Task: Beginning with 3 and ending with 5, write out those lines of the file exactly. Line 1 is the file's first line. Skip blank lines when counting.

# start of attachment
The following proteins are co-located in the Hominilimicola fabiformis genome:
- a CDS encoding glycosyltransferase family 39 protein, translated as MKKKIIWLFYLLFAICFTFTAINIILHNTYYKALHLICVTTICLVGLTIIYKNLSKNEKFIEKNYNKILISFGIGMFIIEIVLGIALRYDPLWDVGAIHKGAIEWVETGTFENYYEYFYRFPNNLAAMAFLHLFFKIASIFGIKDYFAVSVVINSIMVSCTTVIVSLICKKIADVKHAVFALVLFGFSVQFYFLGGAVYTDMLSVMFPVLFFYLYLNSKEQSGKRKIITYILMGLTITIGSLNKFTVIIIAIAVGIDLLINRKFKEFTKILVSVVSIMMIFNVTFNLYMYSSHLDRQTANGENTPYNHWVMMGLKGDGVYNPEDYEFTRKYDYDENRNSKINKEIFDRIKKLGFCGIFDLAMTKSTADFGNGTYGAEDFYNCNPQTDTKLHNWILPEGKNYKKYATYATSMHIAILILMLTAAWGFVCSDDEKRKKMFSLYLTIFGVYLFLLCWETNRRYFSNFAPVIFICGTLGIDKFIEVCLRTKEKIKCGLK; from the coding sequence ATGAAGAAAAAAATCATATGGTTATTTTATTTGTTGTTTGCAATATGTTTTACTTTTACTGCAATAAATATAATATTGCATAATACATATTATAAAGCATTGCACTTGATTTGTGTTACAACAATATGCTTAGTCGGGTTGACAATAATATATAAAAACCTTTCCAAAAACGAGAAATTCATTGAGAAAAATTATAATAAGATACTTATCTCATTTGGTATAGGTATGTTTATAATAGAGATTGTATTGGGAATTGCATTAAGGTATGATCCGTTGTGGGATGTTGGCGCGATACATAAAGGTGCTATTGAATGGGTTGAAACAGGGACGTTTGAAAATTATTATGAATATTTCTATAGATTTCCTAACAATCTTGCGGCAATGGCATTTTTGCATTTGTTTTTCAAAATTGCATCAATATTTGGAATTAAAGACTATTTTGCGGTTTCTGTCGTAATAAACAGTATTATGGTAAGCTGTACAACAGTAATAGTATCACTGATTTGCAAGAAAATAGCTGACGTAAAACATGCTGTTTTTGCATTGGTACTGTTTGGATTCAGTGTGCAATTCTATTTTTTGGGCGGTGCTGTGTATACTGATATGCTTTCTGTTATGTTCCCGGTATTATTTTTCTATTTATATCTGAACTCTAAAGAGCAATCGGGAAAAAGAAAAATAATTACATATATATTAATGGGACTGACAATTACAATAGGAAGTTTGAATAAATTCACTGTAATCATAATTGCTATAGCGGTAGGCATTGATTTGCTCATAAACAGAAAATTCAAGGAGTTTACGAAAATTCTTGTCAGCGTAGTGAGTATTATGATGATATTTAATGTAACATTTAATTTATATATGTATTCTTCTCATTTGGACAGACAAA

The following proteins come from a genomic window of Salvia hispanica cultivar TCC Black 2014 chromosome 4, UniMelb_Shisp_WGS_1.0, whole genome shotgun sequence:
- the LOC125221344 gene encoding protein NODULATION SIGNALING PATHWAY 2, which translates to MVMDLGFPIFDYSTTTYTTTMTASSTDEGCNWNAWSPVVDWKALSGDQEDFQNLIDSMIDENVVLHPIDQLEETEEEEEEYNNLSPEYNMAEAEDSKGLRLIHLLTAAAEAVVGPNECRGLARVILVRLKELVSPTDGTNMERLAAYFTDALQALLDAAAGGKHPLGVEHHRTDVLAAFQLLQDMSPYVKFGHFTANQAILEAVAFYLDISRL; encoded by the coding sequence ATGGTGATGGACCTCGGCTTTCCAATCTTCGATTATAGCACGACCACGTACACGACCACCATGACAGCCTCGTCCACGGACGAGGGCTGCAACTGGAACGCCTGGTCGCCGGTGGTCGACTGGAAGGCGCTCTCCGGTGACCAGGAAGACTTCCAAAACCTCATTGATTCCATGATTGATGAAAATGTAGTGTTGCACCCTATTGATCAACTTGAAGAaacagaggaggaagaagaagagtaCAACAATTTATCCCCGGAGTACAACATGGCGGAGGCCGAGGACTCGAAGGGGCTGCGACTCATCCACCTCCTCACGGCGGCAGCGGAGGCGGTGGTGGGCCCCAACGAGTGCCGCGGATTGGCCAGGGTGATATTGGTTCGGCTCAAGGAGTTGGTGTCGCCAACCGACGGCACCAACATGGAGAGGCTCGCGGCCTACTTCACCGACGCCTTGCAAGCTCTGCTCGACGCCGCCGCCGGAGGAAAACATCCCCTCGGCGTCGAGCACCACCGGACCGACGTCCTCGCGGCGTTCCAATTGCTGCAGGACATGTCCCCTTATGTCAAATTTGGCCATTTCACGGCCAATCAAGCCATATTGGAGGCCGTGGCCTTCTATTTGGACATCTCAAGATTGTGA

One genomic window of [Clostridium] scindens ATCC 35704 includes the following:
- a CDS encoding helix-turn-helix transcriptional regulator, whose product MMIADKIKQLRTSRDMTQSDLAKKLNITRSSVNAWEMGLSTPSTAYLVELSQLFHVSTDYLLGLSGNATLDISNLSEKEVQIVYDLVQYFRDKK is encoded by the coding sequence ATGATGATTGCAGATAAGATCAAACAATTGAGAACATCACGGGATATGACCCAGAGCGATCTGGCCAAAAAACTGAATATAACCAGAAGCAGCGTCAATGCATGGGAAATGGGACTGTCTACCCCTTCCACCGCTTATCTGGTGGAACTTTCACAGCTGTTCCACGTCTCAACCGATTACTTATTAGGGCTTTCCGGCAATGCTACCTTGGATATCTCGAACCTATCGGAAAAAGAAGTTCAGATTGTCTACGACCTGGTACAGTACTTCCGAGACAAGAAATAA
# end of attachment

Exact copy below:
The following proteins come from a genomic window of Salvia hispanica cultivar TCC Black 2014 chromosome 4, UniMelb_Shisp_WGS_1.0, whole genome shotgun sequence:
- the LOC125221344 gene encoding protein NODULATION SIGNALING PATHWAY 2, which translates to MVMDLGFPIFDYSTTTYTTTMTASSTDEGCNWNAWSPVVDWKALSGDQEDFQNLIDSMIDENVVLHPIDQLEETEEEEEEYNNLSPEYNMAEAEDSKGLRLIHLLTAAAEAVVGPNECRGLARVILVRLKELVSPTDGTNMERLAAYFTDALQALLDAAAGGKHPLGVEHHRTDVLAAFQLLQDMSPYVKFGHFTANQAILEAVAFYLDISRL; encoded by the coding sequence ATGGTGATGGACCTCGGCTTTCCAATCTTCGATTATAGCACGACCACGTACACGACCACCATGACAGCCTCGTCCACGGACGAGGGCTGCAACTGGAACGCCTGGTCGCCGGTGGTCGACTGGAAGGCGCTCTCCGGTGACCAGGAAGACTTCCAAAACCTCATTGATTCCATGATTGATGAAAATGTAGTGTTGCACCCTATTGATCAACTTGAAGAaacagaggaggaagaagaagagtaCAACAATTTATCCCCGGAGTACAACATGGCGGAGGCCGAGGACTCGAAGGGGCTGCGACTCATCCACCTCCTCACGGCGGCAGCGGAGGCGGTGGTGGGCCCCAACGAGTGCCGCGGATTGGCCAGGGTGATATTGGTTCGGCTCAAGGAGTTGGTGTCGCCAACCGACGGCACCAACATGGAGAGGCTCGCGGCCTACTTCACCGACGCCTTGCAAGCTCTGCTCGACGCCGCCGCCGGAGGAAAACATCCCCTCGGCGTCGAGCACCACCGGACCGACGTCCTCGCGGCGTTCCAATTGCTGCAGGACATGTCCCCTTATGTCAAATTTGGCCATTTCACGGCCAATCAAGCCATATTGGAGGCCGTGGCCTTCTATTTGGACATCTCAAGATTGTGA

One genomic window of [Clostridium] scindens ATCC 35704 includes the following: